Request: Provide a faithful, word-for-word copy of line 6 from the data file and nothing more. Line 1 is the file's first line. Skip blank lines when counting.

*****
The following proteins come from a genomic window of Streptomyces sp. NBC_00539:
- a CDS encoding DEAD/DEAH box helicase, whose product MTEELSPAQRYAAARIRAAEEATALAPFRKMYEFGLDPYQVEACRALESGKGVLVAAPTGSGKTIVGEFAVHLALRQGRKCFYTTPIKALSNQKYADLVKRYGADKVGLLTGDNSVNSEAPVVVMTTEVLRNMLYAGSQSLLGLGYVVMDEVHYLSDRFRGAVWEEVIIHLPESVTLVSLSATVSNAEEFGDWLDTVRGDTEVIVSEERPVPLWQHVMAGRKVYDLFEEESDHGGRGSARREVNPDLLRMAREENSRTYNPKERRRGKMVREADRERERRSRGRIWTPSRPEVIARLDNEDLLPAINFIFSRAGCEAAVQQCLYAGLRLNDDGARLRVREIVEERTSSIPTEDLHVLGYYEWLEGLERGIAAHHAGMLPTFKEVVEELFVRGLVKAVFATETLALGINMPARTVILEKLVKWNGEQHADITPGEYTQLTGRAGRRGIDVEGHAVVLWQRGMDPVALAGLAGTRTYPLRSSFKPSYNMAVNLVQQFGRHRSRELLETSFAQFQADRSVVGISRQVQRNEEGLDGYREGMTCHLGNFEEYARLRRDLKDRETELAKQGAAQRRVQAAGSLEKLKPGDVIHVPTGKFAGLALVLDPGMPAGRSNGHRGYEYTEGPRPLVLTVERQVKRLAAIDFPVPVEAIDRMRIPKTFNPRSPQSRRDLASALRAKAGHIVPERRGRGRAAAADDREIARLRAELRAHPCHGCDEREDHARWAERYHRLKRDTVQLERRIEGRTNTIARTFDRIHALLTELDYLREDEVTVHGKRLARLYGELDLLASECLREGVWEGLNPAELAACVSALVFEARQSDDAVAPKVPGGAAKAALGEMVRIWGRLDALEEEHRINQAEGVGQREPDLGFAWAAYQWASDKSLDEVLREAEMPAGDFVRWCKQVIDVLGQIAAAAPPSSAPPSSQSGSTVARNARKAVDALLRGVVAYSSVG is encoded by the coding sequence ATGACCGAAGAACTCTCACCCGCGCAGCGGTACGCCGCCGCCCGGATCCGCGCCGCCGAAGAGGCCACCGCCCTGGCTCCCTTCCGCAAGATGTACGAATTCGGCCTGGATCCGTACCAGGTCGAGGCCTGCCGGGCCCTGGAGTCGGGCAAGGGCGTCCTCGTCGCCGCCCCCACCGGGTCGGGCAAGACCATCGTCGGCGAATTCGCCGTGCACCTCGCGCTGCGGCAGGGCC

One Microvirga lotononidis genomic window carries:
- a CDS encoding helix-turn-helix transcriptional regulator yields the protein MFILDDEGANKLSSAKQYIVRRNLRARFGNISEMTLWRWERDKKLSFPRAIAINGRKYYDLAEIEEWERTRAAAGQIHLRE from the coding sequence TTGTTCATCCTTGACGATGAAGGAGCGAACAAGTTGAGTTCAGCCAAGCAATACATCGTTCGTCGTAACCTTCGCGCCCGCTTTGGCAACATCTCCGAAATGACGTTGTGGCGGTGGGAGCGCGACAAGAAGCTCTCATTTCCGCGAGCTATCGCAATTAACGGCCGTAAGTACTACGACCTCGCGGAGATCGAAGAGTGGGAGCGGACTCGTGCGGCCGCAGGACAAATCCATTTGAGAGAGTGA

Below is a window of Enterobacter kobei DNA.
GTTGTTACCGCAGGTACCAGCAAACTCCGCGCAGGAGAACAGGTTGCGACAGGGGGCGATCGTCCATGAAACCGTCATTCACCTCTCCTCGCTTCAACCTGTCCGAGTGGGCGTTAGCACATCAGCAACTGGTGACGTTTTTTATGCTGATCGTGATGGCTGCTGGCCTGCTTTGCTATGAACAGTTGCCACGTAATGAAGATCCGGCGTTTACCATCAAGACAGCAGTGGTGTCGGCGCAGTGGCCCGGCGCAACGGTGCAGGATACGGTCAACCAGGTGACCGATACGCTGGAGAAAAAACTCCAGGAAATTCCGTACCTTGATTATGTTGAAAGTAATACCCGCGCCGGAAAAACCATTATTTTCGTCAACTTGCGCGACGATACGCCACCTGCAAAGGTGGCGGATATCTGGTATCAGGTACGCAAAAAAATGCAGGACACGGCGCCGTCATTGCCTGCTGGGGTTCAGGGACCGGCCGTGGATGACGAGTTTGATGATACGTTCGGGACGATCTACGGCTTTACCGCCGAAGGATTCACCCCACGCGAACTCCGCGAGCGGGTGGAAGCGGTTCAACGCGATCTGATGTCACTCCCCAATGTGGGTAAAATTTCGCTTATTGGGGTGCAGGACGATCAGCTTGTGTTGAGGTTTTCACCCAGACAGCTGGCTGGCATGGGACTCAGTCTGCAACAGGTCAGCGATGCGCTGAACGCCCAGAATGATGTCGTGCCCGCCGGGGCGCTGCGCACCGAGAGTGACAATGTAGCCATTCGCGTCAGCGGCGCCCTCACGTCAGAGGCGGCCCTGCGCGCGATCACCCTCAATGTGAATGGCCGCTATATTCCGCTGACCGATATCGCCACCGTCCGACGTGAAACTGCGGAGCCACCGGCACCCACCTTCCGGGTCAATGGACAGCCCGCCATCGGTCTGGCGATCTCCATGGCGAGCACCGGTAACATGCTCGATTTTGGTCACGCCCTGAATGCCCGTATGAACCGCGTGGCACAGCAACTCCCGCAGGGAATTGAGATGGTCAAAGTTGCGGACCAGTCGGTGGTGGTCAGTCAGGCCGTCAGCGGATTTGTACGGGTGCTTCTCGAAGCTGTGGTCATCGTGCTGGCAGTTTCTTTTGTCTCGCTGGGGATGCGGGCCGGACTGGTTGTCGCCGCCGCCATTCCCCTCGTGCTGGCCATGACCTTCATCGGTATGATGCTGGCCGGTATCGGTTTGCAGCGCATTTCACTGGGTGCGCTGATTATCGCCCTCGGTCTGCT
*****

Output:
GTTGTTACCGCAGGTACCAGCAAACTCCGCGCAGGAGAACAGGTTGCGACAGGGGGCGATCGTCCATGAAACCGTCATTCACCTCTCCTCGCTTCAACCTGTCCGAGTGGGCGTTAGCACATCAGCAACTGGTGACGTTTTTTATGCTGATCGTGATGGCTGCTGGCCTGCTTTGCTATGAACAGTTGCCACGTAATGAAGATCCGGCGTTTACCATCAAGACAGCAGTGGTGTCGGCGCAGTGGCCCGGCGCAACGGTGCAGGATACGGTCAACCAGGTGACCGATACGCTGGAGAAAAAACTCCAGGAAATTCCGTACCTTGATTATGTTGAAAGTAATACCCGCGCCGGAAAAACCATTATTTTCGTCAACTTGCGCGACGATACGCCACCTGCAAAGGTGGCGGATATCTGGTATCAGGTACGCAAAAAAATGCAGGACACGGCGCCGTCATTGCCTGCTGGGGTTCAGGGACCGGCCGTGGATGACGAGTTTGATGATACGTTCGGGACGATCTACGGCTTTACCGCCGAAGGATTCACCCCACGCGAACTCCGCGAGCGGGTGGAAGCGGTTCAACGCGATCTGATGTCACTCCCCAATGTGGGTAAAATTTCGCTTATTGGGGTGCAGGACGATCAGCTTGTGTTGAGGTTTTCACCCAGACAGCTGGCTGGCATGGGACTCAGTCTGCAACAGGTCAGCGATGCGCTGAACGCCCAGAATGATGTCGTGCCCGCCGGGGCGCTGCGCACCGAGAGTGACAATGTAGCCATTCGCGTCAGCGGCGCCCTCACGTCAGAGGCGGCCCTGCGCGCGATCACCCTCAATGTGAATGGCCGCTATATTCCGCTGACCGATATCGCCACCGTCCGACGTGAAACTGCGGAGCCACCGGCACCCACCTTCCGGGTCAATGGACAGCCCGCCATCGGTCTGGCGATCTCCATGGCGAGCACCGGTAACATGCTCGATTTTGGTCACGCCCTGAATGCCCGTATGAACCGCGTGGCACAGCAACTCCCGCAGGGAATTGAGATGGTCAAAGTTGCGGACCAGTCGGTGGTGGTCAGTCAGGCCGTCAGCGGATTTGTACGGGTGCTTCTCGAAGCTGTGGTCATCGTGCTGGCAGTTTCTTTTGTCTCGCTGGGGATGCGGGCCGGACTGGTTGTCGCCGCCGCCATTCCCCTCGTGCTGGCCATGACCTTCATCGGTATGATGCTGGCCGGTATCGGTTTGCAGCGCATTTCACTGGGTGCGCTGATTATCGCCCTCGGTCTGCT